News Excerpt
An analysis by the Centre for Science and Environment (CSE) has revealed upsurge in Ozone pollution amidst nationwide lockdown. It has increased in 22 metropolitan cities and even breached threshold in several cities.

•    Ozone occurs both in the Earth's upper atmosphere in Stratosphere and in the lower layer or the Troposphere.
•    Stratospheric ozone is “good” because it defends living things from UV radiation. Ground-level ozone is “bad” because it can trigger a variety of respirational and health problems.
•    Ozone at ground level is a harmful, secondary air pollutant, and it is the main ingredient in smog. It is highly reactive gas.
•    When emitted pollutants chemically react in the presence of sunlight Ozone is formed in the troposphere.
•    Ozone is most likely to reach unhealthy levels on hot sunny days in urban environments but can still reach high levels during colder months.
•    Ozone can also be transported long distances by wind, so even rural areas can experience high ozone levels.

The Study of CSE
    The analysis was based on Central Pollution Control Board (CPCB) data from 22 cities in 15 States amidst lockdown during March.
    The level of particulate matter (PM) and nitrous oxide levels plummeted during the lockdown, but ozone —a harmful pollutant has increased beyond threshold.
    PM 2.5 levels during the lockdown for all cities were found to be lower than the average for the same period in 2019.
    But when lockdown relaxed, pollution started to increase. The average NO2 levels increased rapidly from the cleanest lockdown phase.
    The pandemic-led change in air quality had helped to understand seasonal & distinct Ozone pollution trends-

Season    Associated factors
It is winter Ozone that draws attention every year.    1. Temperature Inversion
2. Lower mixing height of Air
3. Cold and Calm condition
These all factors trap the air and pollutants near the earth surface.
The summer Ozone pollution is different than winter.     1. High Winds
2. Intermittent Rains
3. High temperature and Heatwave

Possible Reasons
    Ozone is a secondary pollutant that is not directly emitted by any source but is formed by photochemical reactions between oxides of nitrogen (NOx) and other volatile organic compounds (VOCs) and gases in the air under the influence of sunlight and heat. In India, as the lockdown was enforced during the summer months, this effect appears to have compounded, with lower than usual NOx levels at already high temperatures. Ozone is primarily a sunny weather problem in India.
    A high NOx level can again react with ozone and mop it up. The ozone that escapes to cleaner areas has no NOx to further cannibalise it – and as a result, ozone concentration builds up in these areas.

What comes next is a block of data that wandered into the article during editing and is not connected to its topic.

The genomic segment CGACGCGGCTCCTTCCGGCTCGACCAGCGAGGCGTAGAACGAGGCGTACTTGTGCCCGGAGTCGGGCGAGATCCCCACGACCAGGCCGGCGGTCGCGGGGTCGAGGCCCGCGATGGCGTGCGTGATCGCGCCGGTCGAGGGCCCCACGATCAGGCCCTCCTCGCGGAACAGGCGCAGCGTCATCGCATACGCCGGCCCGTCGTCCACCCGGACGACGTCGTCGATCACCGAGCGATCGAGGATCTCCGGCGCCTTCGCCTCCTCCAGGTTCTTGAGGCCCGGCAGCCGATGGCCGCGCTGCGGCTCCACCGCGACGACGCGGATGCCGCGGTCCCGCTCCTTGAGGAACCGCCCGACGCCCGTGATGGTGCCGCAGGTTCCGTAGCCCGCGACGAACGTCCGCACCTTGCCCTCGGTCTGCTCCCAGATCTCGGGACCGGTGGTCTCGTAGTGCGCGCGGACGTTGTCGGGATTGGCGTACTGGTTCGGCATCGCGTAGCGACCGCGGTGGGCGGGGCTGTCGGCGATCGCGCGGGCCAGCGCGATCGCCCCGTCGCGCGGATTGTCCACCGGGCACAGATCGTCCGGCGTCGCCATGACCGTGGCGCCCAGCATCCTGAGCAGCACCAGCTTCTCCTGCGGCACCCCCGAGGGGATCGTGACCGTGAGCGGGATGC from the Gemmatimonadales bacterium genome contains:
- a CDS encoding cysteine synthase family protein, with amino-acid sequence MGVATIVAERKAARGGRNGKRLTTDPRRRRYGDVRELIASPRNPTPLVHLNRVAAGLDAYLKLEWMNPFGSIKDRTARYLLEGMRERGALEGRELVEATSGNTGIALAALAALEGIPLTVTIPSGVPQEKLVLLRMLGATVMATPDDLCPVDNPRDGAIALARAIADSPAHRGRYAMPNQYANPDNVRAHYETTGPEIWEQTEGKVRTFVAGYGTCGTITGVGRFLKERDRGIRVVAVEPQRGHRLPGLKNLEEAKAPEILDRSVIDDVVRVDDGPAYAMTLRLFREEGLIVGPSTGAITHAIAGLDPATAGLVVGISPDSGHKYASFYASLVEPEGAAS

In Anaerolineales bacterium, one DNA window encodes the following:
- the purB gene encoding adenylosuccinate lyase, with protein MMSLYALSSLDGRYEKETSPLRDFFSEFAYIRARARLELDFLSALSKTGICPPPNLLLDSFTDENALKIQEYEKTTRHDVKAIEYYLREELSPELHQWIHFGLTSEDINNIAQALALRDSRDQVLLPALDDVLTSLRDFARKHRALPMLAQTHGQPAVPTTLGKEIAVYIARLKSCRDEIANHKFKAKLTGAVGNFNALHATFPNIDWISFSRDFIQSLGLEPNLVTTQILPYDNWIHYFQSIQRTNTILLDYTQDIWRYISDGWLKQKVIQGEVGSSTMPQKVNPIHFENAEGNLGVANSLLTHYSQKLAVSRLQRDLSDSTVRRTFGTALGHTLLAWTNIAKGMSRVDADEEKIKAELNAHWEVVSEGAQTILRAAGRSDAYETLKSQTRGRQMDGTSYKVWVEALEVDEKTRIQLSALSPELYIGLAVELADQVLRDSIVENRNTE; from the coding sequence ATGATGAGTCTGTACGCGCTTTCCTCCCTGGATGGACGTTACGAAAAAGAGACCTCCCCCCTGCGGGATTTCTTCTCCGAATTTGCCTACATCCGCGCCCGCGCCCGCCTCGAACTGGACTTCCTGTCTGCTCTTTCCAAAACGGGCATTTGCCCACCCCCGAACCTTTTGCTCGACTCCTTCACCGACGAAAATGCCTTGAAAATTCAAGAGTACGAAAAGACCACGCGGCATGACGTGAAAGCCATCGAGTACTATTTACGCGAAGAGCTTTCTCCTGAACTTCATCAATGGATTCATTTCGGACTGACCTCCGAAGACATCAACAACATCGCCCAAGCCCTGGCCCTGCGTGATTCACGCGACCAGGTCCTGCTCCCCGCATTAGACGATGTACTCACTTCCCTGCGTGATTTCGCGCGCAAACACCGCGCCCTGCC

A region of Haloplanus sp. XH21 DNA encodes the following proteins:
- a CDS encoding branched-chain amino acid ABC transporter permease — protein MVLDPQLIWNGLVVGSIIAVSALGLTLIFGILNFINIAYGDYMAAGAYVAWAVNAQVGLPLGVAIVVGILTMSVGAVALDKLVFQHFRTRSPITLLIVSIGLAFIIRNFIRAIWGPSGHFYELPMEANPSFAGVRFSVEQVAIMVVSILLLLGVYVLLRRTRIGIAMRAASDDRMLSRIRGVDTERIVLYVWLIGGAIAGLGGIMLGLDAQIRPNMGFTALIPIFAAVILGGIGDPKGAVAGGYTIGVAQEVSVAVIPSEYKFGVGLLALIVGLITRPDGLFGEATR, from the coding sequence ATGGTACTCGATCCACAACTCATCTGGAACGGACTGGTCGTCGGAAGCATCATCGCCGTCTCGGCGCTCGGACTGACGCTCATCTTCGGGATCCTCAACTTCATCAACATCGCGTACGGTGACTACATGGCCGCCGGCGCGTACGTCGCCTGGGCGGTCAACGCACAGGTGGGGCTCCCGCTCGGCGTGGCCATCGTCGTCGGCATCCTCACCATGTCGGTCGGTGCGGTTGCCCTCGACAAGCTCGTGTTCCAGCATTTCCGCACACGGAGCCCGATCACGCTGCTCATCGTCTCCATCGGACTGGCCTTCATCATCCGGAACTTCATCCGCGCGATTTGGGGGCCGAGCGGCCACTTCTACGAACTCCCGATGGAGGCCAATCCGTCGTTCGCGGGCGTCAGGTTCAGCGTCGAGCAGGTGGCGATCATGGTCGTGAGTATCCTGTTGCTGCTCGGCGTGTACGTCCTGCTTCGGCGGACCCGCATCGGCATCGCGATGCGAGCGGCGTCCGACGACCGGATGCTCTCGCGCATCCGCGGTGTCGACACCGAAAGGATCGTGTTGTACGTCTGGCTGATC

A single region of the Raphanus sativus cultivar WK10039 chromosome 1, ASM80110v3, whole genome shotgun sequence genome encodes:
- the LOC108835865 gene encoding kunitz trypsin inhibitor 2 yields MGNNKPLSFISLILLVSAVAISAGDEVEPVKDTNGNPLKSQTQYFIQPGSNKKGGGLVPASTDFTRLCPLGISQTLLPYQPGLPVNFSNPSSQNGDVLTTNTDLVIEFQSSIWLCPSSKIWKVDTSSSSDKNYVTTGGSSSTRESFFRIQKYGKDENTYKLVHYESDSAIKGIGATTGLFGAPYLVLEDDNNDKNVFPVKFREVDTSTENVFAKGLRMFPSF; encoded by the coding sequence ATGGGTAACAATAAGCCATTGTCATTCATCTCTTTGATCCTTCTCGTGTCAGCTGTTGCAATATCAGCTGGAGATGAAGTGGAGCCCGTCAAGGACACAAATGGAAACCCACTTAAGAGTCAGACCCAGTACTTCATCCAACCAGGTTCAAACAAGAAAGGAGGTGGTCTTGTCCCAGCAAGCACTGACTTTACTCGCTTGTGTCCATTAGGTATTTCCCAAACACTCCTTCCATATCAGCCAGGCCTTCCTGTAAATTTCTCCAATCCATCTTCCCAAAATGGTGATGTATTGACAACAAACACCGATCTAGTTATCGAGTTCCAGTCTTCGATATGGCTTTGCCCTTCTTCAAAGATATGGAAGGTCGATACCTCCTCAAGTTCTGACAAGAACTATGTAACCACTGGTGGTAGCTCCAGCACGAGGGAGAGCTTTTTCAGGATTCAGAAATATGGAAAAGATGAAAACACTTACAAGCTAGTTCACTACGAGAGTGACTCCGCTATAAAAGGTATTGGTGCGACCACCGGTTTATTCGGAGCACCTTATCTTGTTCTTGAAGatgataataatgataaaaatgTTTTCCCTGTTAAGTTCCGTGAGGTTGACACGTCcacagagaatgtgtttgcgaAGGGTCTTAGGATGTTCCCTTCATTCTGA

    As nitrogen oxides reduce, photochemical production may become more efficient and can lead to higher ozone concentrations in the summeras higher temperatures increase emissions of biogenic hydrocarbon from natural sources such as trees, significantly affecting urban ozone levels.
    Photochemical production of ozone may become more important in urban areas during summers in the low concentration of oxides of nitrogen.

Impacts of Ground level Ozone
Health Effects:
    Short-term exposure of around an hour is dangerous for those suffering from respiratory problems.
    Breathing ozone can trigger a variety of health problems including chest pain, coughing, throat irritation, and airway inflammation. It also can reduce lung function and harm lung tissue.
    Ozone can worsen bronchitis, emphysema, and asthma, leading to increased medical care.
    In addition, people with certain genetic characteristics, and people with reduced intake of certain nutrients, such as vitamins C and E, are at greater risk from ozone exposure.    

Environmental Effects:
    Ozone affects sensitive vegetation and ecosystems, including forests, parks, wildlife refuges and wilderness areas.  
    It can reduce photosynthesis and slow the plant's growth.
    Rural satellites around cities generally experience high level of Ozone and their agriculture production is known to be adversely affected by high ozone concentrations.

Way forward
    There is a need for an agenda for a ‘blue sky and clear lungs’ for the post-pandemic period to sustain the gains. This action must also ensure the co-benefit of reducing both particulate and gaseous emissions, including ozone.
    Ozone is not emitted directly. It is a secondary pollutant. There is need to control the emission of primary pollutant associated with formation of ozone, that would attribute to the decreasing of ground level Ozone formation.  The ways to minimize the primary pollutant are-
o    Mitigate pollution, NOx vehicular emission by executing BS VI norms.
o    Increase electric mobility and develop electric infrastructure in order to replace emission.
o    Increase public transport and control Industrial pollutant and emission.

SAFAR, Ambient Air Quality

Monitoring of Ozone levels In India-
National Air Quality Monitoring Program (NAMP) is a nationwide program executed by Central Pollution Control Board (CPCB) to monitor the ambient air quality across the country.
    Under NAMP, only four air pollutants namely Sulphur dioxide (SO2), Oxides of Nitrogen, Suspended Particulate Matter (SPM) and RespirableSuspended Particulate Matter (RSPM) are regularly monitored.
    Surface ozone is regularly monitored by the CPCB through automatic monitoring stations.
    The levels are maximum during summer and minimum in monsoon seasons.
    The levels are maximum during daytime and minimum during night or early morning.
    In India, surface ozone levels are above the recommended threshold of 8 hour average of 100 µg/m3.